HEADTEACHERS SHOULD be free to pay teachers whatever they want, providing it is above a national minimum salary, according to the Conservative group reviewing the party's education policies.
It also rejects the growing push for managers with non-teaching backgrounds to be appointed to headship roles.
On teachers' pay, the group proposes giving state school heads similar freedoms to their colleagues in the fee-paying sector by creating a "nationally agreed minimum salary with appropriate annual increases continuing to be the benchmark, with schools freed to exceed the minimum". This represents a loosening of the current structure which stipulates teachers must be paid specific salary levels according to their career stage.
Any head wishing to vary these levels now without giving teachers extra responsibilities can pay additional amounts for recruitment and retention purposes. But the awards are for fixed periods and cannot be paid for more than three years.
The group, headed by Baroness Pauline Perry, a former chief inspector of schools, believes the increasing heads shortage will be "one of the greatest challenges facing any future Government".
It attributes much of the reluctance of teachers to become heads to the increasing administrative burden faced by school leaders.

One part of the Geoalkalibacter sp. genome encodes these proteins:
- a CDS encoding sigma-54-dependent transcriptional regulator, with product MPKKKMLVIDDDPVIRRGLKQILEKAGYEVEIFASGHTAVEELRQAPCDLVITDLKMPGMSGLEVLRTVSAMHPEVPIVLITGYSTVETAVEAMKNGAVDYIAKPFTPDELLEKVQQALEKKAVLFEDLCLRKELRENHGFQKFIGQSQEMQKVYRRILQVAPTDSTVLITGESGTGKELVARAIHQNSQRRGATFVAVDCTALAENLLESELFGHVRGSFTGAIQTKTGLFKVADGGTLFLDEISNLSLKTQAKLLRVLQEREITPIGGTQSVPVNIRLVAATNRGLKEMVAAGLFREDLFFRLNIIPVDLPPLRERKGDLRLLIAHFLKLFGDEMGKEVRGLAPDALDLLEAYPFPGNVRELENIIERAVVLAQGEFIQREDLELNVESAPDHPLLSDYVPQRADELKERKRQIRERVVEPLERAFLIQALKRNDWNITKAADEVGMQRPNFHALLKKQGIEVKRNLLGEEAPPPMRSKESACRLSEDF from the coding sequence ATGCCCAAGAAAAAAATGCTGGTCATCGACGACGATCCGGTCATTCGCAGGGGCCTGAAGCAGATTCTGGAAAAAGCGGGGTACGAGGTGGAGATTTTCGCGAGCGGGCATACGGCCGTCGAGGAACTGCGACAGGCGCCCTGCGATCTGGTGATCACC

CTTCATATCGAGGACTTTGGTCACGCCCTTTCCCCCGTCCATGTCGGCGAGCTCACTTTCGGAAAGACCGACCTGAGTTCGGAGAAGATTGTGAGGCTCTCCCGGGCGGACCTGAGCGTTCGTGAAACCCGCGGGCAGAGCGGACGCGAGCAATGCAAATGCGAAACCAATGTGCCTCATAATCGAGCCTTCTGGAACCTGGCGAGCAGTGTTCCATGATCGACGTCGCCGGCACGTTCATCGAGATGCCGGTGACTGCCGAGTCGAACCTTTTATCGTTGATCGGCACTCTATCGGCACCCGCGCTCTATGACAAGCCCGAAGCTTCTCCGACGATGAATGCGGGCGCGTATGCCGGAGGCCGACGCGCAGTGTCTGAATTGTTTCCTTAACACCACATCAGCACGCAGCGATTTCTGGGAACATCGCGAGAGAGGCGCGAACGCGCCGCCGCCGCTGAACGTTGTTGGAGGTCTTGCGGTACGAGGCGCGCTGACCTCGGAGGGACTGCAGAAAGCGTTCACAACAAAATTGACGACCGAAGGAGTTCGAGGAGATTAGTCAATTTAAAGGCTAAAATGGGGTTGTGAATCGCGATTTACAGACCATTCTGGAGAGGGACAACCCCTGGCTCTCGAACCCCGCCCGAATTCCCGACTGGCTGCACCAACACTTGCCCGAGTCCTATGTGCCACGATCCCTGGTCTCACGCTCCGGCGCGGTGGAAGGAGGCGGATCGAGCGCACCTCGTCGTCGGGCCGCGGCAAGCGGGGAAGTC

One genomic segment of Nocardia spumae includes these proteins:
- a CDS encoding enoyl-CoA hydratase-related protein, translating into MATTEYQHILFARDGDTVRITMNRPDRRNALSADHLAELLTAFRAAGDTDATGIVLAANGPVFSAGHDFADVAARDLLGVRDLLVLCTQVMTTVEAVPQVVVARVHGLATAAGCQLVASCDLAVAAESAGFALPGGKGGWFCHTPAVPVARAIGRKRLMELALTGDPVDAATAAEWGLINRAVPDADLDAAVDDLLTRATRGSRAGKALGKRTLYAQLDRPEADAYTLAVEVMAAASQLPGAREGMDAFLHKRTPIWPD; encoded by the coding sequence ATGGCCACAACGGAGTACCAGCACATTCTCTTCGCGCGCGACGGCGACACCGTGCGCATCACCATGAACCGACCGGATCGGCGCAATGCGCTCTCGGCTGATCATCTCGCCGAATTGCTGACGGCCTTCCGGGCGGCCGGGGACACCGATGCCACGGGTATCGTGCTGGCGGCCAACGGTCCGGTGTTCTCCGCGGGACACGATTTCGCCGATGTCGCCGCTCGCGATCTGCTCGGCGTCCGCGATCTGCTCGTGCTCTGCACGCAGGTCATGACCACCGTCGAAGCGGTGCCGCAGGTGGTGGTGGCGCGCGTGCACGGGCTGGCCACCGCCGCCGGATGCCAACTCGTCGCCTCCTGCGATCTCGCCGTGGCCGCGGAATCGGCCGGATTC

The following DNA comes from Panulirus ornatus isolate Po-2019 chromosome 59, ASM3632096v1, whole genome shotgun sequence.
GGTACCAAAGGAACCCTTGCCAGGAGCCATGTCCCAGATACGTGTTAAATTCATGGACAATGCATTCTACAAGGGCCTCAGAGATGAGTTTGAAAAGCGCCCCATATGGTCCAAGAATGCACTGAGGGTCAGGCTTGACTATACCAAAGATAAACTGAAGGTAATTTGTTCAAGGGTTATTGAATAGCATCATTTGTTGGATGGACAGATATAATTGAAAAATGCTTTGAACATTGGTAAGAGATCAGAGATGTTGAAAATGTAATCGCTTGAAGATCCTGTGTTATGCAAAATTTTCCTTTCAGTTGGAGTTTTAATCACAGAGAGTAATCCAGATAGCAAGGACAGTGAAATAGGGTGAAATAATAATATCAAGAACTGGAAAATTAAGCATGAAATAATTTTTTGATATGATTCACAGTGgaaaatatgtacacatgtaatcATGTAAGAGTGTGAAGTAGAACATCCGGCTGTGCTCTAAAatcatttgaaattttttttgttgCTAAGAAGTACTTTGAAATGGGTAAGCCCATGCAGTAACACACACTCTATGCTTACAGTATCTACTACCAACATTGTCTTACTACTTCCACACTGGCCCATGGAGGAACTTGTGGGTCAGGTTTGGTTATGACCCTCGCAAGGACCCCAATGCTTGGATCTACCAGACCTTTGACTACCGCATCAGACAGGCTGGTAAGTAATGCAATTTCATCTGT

But the group argues that the appointment of professional bursars in all larger schools, with shared arrangements for primaries, is a better solution than giving managers and administrators headships an idea proposed in an earlier Government-commissioned report.
"It is our firm belief the head should be a professional teacher, able to understand the issues which teachers face in the classroom, and to give professional leadership in curriculum and pedagogy."
The group proposes an absolute right for heads to exclude disruptive pupils and to use independent or voluntary alternatives to pupil referral units policies already backed by David Cameron, the Tory leader.
But the shadow cabinet is not expected to give immediate or automatic support to the rest of the group's report when it is released next week.